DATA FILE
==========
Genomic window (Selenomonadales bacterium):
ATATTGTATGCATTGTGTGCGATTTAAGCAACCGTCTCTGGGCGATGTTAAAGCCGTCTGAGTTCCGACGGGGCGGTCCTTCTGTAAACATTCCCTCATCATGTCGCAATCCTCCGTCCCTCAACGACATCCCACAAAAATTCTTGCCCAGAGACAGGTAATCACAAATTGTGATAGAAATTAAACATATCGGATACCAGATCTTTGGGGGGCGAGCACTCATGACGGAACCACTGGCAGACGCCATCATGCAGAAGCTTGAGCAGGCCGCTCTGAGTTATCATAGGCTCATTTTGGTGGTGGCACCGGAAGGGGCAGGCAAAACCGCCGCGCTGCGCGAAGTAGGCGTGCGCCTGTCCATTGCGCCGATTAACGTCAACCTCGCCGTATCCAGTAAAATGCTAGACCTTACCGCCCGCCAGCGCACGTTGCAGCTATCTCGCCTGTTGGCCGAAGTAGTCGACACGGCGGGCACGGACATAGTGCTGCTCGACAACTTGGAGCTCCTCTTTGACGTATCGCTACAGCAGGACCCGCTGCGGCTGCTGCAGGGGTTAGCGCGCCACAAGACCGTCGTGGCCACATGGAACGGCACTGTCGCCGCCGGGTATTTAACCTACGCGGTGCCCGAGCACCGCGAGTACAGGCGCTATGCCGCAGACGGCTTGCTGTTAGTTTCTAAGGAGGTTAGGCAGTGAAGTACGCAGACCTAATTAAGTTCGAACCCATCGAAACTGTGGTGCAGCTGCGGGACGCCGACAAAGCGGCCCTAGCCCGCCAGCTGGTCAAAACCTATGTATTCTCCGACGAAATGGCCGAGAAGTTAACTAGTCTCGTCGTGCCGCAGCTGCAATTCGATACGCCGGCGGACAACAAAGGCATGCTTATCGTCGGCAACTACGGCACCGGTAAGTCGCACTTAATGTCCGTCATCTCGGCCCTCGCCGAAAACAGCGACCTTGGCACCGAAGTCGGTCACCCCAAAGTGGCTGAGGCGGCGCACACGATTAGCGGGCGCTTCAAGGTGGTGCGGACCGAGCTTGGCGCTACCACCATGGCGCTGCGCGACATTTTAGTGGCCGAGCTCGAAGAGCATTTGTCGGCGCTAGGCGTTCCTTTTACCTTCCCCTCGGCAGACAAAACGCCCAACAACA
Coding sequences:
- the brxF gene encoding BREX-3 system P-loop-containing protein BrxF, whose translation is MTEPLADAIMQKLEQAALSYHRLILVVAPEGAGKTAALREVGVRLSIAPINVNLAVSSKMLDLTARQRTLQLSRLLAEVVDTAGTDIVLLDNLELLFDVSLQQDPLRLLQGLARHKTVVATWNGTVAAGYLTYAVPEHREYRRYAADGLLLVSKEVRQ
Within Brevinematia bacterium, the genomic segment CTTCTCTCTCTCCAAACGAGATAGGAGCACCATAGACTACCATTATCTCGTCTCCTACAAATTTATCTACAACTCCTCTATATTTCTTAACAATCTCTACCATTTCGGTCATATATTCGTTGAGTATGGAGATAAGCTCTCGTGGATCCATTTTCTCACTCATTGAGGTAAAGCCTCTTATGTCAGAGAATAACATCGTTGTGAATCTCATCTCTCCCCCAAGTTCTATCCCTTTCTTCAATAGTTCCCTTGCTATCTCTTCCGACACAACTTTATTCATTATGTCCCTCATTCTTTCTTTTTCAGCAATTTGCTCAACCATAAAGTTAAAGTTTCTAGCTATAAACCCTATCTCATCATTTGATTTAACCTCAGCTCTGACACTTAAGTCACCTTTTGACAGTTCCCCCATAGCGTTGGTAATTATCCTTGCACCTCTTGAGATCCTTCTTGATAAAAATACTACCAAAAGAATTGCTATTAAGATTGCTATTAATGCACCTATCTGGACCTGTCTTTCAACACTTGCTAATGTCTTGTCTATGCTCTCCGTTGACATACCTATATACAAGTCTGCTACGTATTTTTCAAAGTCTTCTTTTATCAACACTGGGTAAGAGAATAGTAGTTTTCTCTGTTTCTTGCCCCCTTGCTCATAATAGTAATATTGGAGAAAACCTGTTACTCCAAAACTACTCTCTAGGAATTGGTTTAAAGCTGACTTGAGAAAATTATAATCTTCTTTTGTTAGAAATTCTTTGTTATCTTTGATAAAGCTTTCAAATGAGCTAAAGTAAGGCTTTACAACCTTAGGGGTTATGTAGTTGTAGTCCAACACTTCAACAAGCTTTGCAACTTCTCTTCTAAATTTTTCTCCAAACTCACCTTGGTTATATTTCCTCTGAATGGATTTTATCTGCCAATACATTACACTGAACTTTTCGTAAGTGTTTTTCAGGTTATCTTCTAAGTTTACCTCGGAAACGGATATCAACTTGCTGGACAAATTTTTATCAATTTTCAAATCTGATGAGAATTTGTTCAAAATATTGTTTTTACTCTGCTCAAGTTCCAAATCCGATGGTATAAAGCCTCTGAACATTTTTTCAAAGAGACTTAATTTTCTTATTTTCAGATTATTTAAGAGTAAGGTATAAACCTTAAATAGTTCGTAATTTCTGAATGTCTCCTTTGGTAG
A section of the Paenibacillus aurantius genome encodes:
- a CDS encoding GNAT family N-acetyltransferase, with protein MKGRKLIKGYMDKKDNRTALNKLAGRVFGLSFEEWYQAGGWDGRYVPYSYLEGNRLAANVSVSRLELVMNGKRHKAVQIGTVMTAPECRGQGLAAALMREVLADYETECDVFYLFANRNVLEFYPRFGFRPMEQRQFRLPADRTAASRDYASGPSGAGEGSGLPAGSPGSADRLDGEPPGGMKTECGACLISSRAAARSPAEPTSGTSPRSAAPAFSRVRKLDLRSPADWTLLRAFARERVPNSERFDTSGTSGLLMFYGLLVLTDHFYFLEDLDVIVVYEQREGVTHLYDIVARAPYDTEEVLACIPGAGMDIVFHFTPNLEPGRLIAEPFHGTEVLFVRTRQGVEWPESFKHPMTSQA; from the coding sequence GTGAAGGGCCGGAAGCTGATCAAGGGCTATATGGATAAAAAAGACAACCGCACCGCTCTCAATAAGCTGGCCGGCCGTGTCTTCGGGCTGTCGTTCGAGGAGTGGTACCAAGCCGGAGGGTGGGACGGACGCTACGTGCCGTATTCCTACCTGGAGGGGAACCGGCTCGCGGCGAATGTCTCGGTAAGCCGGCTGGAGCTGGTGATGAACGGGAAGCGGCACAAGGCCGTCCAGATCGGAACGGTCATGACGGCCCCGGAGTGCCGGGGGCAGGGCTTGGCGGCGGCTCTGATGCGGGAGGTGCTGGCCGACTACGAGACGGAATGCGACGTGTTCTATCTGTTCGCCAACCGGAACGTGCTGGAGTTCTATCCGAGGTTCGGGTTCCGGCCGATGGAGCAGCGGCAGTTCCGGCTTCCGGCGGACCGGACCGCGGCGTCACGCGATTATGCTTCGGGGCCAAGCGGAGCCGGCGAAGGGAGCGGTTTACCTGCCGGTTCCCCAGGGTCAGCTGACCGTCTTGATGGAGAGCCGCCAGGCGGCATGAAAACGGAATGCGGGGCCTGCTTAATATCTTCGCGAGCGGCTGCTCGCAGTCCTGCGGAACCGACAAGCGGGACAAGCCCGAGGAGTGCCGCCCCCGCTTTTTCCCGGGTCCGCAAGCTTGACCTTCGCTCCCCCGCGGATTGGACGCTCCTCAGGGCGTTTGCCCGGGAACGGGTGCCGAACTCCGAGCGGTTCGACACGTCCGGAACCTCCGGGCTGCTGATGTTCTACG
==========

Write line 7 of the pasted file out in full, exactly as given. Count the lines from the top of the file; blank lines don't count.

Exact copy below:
- a CDS encoding GNAT family N-acetyltransferase, with protein MKGRKLIKGYMDKKDNRTALNKLAGRVFGLSFEEWYQAGGWDGRYVPYSYLEGNRLAANVSVSRLELVMNGKRHKAVQIGTVMTAPECRGQGLAAALMREVLADYETECDVFYLFANRNVLEFYPRFGFRPMEQRQFRLPADRTAASRDYASGPSGAGEGSGLPAGSPGSADRLDGEPPGGMKTECGACLISSRAAARSPAEPTSGTSPRSAAPAFSRVRKLDLRSPADWTLLRAFARERVPNSERFDTSGTSGLLMFYGLLVLTDHFYFLEDLDVIVVYEQREGVTHLYDIVARAPYDTEEVLACIPGAGMDIVFHFTPNLEPGRLIAEPFHGTEVLFVRTRQGVEWPESFKHPMTSQA; from the coding sequence GTGAAGGGCCGGAAGCTGATCAAGGGCTATATGGATAAAAAAGACAACCGCACCGCTCTCAATAAGCTGGCCGGCCGTGTCTTCGGGCTGTCGTTCGAGGAGTGGTACCAAGCCGGAGGGTGGGACGGACGCTACGTGCCGTATTCCTACCTGGAGGGGAACCGGCTCGCGGCGAATGTCTCGGTAAGCCGGCTGGAGCTGGTGATGAACGGGAAGCGGCACAAGGCCGTCCAGATCGGAACGGTCATGACGGCCCCGGAGTGCCGGGGGCAGGGCTTGGCGGCGGCTCTGATGCGGGAGGTGCTGGCCGACTACGAGACGGAATGCGACGTGTTCTATCTGTTCGCCAACCGGAACGTGCTGGAGTTCTATCCGAGGTTCGGGTTCCGGCCGATGGAGCAGCGGCAGTTCCGGCTTCCGGCGGACCGGACCGCGGCGTCACGCGATTATGCTTCGGGGCCAAGCGGAGCCGGCGAAGGGAGCGGTTTACCTGCCGGTTCCCCAGGGTCAGCTGACCGTCTTGATGGAGAGCCGCCAGGCGGCATGAAAACGGAATGCGGGGCCTGCTTAATATCTTCGCGAGCGGCTGCTCGCAGTCCTGCGGAACCGACAAGCGGGACAAGCCCGAGGAGTGCCGCCCCCGCTTTTTCCCGGGTCCGCAAGCTTGACCTTCGCTCCCCCGCGGATTGGACGCTCCTCAGGGCGTTTGCCCGGGAACGGGTGCCGAACTCCGAGCGGTTCGACACGTCCGGAACCTCCGGGCTGCTGATGTTCTACG